The head of Northern Ontario's school of architecture says there needs to be more focus on designing homes for low-income seniors.
Director Terry Galvin made the remarks at a public forum Tuesday night hosted by the Sudbury hospital.
He mentioned some examples of innovative developments where seniors can live throughout their retirement years, but said that style of building is not for everyone.
"It's a bunch of baby boomer yuppies that decided to take care of themselves because people weren't doing it for them," he said.
"If you have money fine, if you don't have money then it's a question for us as a school of architecture."
Galvin said the big question facing architects and planners is how to enable seniors to stay in their homes, when most live in single family neighbourhoods that don't have services within walking distance.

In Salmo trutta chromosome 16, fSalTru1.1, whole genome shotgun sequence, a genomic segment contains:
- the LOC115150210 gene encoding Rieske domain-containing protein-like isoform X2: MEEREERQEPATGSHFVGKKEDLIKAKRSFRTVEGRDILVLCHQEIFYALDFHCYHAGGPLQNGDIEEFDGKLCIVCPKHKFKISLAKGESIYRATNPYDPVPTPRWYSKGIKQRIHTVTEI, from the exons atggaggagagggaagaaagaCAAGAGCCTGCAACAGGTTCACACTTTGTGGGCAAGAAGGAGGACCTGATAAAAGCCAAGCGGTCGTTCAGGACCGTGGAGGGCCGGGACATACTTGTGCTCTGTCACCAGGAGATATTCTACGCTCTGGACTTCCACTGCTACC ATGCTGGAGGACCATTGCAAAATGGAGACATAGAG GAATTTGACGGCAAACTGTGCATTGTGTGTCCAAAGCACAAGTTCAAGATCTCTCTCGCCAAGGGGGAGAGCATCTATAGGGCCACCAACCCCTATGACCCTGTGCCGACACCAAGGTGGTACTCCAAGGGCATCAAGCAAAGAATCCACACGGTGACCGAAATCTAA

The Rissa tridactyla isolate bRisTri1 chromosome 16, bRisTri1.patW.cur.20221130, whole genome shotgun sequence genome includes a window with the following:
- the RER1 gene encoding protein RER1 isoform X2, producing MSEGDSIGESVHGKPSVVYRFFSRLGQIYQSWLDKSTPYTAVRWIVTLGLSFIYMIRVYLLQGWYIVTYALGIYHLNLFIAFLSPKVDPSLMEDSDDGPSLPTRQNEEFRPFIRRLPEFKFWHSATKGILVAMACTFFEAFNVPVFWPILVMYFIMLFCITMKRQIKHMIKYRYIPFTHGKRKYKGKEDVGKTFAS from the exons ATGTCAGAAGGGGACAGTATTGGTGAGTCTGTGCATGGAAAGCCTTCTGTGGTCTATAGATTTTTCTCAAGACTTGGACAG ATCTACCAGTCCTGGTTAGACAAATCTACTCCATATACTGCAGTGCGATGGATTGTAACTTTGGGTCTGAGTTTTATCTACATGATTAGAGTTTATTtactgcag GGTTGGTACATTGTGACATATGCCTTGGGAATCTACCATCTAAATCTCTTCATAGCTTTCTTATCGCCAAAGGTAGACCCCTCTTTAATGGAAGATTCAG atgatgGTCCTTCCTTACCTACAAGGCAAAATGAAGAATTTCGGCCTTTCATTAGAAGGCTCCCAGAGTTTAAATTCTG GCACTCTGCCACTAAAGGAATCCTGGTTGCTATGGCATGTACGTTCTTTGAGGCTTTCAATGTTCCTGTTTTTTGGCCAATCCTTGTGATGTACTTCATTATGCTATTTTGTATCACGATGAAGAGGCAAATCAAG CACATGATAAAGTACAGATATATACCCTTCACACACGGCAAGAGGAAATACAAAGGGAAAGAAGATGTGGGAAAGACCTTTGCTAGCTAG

A supply-demand question
The forum was meant to discuss how to design cities to meet the needs of the growing senior population.
Greater Sudbury city planner Kris Longston noted that, with more potential riders in the years to come, the city should be able to create a better public transit system.
"What's the future look like for Sudbury when we have all these seniors not able to drive in a city that is entirely auto-driven," he asked.
"Maybe they're not able to drive anymore [and] they [will] start to demand more public transit. Then you'll start to see, if more people are using it … an improvement in public transit as demand goes up."
Longston said it's a similar supply-demand question with housing.
In the past, developers built sprawling subdivisions full of single family homes, because that is what the public wanted. But in the recent years, more and more builders are focusing on condominiums, townhouses and apartments to appeal to downsizing seniors.